"I commend Threshold and Comhairle for this report, which should have been carried out by the Department of the Environment and Local Government. We now need to see a determined response from the Government to address these issues which are contributing to the growing housing crisis in Ireland."ENDS

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Sinn Féin policing spokesperson, Gerry Kelly, has said that today's statement on plastic bullets from the British government represents forward movement but that Sinn Féin will continue to press for the immediate end of these lethal weapons.

Gerry Kelly said,

"Sinn Féin has been pressing this British government relentlessly on the issue of plastic bullets, particularly at and since the recent Hillsborough discussions, We have made clear that the ending of the use of plastic bullets is a key issue for Sinn Féin and the nationalist community.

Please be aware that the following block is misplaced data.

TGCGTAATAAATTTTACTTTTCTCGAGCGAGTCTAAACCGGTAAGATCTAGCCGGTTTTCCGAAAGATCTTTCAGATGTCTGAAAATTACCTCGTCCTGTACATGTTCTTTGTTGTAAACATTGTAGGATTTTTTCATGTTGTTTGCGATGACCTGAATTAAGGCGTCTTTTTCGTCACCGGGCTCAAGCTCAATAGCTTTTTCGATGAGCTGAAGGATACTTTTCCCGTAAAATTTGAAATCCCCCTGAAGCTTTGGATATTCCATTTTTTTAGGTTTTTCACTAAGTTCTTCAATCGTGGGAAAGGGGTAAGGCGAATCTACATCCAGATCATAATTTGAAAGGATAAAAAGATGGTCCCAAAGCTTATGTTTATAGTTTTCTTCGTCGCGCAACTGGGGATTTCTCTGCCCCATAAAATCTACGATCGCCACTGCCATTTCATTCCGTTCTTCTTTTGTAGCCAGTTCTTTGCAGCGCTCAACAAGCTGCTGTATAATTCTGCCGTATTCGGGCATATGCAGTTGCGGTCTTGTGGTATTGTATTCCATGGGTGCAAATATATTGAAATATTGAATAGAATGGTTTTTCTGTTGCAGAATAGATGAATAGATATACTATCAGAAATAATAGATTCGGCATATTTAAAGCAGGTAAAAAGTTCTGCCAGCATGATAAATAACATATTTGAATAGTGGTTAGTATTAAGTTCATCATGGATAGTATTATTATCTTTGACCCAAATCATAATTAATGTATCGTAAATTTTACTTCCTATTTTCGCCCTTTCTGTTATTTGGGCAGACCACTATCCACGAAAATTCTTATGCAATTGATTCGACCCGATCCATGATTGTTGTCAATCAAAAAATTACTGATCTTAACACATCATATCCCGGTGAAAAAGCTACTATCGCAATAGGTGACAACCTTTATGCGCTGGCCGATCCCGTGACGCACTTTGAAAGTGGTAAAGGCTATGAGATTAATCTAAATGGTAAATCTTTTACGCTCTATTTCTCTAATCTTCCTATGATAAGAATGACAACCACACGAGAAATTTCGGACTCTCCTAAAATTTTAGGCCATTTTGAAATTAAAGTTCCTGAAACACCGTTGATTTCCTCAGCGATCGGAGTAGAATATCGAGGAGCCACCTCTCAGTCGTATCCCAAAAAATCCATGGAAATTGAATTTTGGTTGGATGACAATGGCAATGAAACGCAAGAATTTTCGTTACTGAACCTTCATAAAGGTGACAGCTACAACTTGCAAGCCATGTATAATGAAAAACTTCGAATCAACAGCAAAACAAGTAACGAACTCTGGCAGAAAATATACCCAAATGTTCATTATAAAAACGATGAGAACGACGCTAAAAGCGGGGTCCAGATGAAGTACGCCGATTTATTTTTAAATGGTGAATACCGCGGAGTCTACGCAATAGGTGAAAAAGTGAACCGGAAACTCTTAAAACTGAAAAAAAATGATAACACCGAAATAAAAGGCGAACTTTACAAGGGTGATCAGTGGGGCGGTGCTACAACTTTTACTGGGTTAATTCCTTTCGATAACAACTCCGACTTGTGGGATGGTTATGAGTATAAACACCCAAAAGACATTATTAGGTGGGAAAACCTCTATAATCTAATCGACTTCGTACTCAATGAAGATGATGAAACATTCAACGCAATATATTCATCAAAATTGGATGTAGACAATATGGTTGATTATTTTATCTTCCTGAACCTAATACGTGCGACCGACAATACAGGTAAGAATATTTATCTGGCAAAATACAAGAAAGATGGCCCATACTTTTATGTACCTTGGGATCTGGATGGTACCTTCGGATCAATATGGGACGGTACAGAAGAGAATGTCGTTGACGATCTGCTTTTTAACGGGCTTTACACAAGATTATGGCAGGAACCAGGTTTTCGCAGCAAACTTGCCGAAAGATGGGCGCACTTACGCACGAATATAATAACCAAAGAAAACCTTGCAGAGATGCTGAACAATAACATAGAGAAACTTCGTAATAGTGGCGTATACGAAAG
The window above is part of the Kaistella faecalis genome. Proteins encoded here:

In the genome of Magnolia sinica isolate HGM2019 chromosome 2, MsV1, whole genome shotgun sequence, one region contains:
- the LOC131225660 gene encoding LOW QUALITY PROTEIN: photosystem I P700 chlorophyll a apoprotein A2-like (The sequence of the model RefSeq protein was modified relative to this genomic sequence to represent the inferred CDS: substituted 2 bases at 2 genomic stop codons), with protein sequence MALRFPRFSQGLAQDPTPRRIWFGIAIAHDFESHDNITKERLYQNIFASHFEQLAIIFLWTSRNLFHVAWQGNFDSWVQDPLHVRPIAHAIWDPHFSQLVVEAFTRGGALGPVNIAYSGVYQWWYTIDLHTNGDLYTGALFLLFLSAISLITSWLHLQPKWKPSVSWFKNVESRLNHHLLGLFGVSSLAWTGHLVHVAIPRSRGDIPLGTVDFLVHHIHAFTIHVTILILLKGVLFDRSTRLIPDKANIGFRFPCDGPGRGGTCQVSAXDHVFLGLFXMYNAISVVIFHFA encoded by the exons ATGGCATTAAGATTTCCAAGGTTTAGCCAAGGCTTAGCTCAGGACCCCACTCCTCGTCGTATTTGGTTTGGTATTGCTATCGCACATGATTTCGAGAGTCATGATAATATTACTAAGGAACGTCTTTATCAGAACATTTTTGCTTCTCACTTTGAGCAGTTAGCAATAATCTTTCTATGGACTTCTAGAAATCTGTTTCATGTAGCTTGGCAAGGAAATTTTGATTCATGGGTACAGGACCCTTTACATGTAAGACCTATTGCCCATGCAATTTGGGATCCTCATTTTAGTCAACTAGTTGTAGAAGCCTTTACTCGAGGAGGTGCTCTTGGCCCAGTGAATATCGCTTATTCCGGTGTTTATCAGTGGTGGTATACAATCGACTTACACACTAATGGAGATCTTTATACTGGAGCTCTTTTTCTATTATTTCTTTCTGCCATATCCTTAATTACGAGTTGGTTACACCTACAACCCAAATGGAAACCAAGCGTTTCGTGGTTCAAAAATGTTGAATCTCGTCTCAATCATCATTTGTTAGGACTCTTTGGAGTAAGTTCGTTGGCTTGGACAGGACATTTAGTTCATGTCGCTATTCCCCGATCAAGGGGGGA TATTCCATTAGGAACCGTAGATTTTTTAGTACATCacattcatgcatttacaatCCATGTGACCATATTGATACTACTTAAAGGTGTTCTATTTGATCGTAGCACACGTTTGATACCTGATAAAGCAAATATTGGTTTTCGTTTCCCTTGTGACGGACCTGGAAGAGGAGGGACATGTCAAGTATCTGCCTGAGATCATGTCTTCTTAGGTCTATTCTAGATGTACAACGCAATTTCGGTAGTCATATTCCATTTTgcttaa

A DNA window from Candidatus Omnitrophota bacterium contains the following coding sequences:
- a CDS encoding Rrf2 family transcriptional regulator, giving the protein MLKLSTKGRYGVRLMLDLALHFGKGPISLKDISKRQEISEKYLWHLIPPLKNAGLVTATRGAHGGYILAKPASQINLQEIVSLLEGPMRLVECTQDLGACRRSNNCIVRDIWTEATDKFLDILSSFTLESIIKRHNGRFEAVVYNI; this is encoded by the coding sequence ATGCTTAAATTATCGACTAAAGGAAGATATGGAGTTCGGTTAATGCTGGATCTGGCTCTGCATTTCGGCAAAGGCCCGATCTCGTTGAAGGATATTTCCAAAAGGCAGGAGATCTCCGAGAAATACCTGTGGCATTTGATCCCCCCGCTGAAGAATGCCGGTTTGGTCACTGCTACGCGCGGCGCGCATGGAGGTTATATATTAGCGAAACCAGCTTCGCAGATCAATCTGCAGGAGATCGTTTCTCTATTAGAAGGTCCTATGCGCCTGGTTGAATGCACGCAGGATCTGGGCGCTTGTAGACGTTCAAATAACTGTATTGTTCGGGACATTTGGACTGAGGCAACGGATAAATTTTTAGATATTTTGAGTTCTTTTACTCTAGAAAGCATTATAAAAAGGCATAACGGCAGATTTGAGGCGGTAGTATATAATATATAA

"Plastic bullets have maimed and killed and many of the victims have been young children. They have been employed by the British Forces as a weapon of terror and the rules governing their use have been systematically and institutionally disregarded.

" The statement today from the British government represents forward movement. Sinn Féin welcomes this progress but we will continue to press for the total end of the use of these lethal weapons." ENDS

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Sinn Féin has endorsed the national anti-war mobilisation at Shannon Airport this Saturday. Party spokesperson on International Affairs Aengus Ó Snodaigh TD said: